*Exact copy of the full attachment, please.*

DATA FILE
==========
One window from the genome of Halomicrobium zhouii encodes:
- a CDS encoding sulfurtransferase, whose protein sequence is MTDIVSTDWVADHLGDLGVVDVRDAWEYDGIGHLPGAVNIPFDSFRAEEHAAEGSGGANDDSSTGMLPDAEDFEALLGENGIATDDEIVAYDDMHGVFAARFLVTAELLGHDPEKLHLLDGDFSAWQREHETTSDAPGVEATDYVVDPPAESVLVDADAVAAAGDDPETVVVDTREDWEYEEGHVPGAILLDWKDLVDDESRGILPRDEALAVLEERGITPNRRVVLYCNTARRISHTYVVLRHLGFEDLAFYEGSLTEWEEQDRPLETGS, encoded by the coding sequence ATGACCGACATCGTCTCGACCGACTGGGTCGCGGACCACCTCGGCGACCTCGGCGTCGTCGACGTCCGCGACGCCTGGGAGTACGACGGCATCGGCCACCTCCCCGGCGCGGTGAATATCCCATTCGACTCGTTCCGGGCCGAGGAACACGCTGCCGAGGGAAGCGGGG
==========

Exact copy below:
One window from the genome of Halomicrobium zhouii encodes:
- a CDS encoding sulfurtransferase, whose protein sequence is MTDIVSTDWVADHLGDLGVVDVRDAWEYDGIGHLPGAVNIPFDSFRAEEHAAEGSGGANDDSSTGMLPDAEDFEALLGENGIATDDEIVAYDDMHGVFAARFLVTAELLGHDPEKLHLLDGDFSAWQREHETTSDAPGVEATDYVVDPPAESVLVDADAVAAAGDDPETVVVDTREDWEYEEGHVPGAILLDWKDLVDDESRGILPRDEALAVLEERGITPNRRVVLYCNTARRISHTYVVLRHLGFEDLAFYEGSLTEWEEQDRPLETGS, encoded by the coding sequence ATGACCGACATCGTCTCGACCGACTGGGTCGCGGACCACCTCGGCGACCTCGGCGTCGTCGACGTCCGCGACGCCTGGGAGTACGACGGCATCGGCCACCTCCCCGGCGCGGTGAATATCCCATTCGACTCGTTCCGGGCCGAGGAACACGCTGCCGAGGGAAGCGGGG